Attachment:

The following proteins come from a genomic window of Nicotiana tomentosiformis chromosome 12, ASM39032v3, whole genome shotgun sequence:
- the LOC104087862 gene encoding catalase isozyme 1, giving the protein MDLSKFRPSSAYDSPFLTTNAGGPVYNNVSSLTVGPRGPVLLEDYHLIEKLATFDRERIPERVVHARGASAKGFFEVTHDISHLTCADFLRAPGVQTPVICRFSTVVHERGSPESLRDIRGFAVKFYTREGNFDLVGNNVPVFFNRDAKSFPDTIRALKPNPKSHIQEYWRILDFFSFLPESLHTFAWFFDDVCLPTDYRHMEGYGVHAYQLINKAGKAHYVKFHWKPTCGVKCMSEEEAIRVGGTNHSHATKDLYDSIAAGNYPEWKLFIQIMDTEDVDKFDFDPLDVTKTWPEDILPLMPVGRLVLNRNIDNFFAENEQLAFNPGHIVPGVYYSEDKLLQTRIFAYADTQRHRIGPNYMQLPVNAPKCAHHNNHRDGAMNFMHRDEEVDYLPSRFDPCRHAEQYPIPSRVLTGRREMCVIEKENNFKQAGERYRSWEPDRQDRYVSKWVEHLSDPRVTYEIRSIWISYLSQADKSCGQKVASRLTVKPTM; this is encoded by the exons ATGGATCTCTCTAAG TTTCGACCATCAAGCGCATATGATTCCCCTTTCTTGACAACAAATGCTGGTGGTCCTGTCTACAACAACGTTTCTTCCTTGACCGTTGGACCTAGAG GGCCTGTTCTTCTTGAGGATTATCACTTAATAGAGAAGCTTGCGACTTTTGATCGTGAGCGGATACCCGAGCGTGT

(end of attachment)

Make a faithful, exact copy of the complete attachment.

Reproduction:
The following proteins come from a genomic window of Nicotiana tomentosiformis chromosome 12, ASM39032v3, whole genome shotgun sequence:
- the LOC104087862 gene encoding catalase isozyme 1, giving the protein MDLSKFRPSSAYDSPFLTTNAGGPVYNNVSSLTVGPRGPVLLEDYHLIEKLATFDRERIPERVVHARGASAKGFFEVTHDISHLTCADFLRAPGVQTPVICRFSTVVHERGSPESLRDIRGFAVKFYTREGNFDLVGNNVPVFFNRDAKSFPDTIRALKPNPKSHIQEYWRILDFFSFLPESLHTFAWFFDDVCLPTDYRHMEGYGVHAYQLINKAGKAHYVKFHWKPTCGVKCMSEEEAIRVGGTNHSHATKDLYDSIAAGNYPEWKLFIQIMDTEDVDKFDFDPLDVTKTWPEDILPLMPVGRLVLNRNIDNFFAENEQLAFNPGHIVPGVYYSEDKLLQTRIFAYADTQRHRIGPNYMQLPVNAPKCAHHNNHRDGAMNFMHRDEEVDYLPSRFDPCRHAEQYPIPSRVLTGRREMCVIEKENNFKQAGERYRSWEPDRQDRYVSKWVEHLSDPRVTYEIRSIWISYLSQADKSCGQKVASRLTVKPTM; this is encoded by the exons ATGGATCTCTCTAAG TTTCGACCATCAAGCGCATATGATTCCCCTTTCTTGACAACAAATGCTGGTGGTCCTGTCTACAACAACGTTTCTTCCTTGACCGTTGGACCTAGAG GGCCTGTTCTTCTTGAGGATTATCACTTAATAGAGAAGCTTGCGACTTTTGATCGTGAGCGGATACCCGAGCGTGT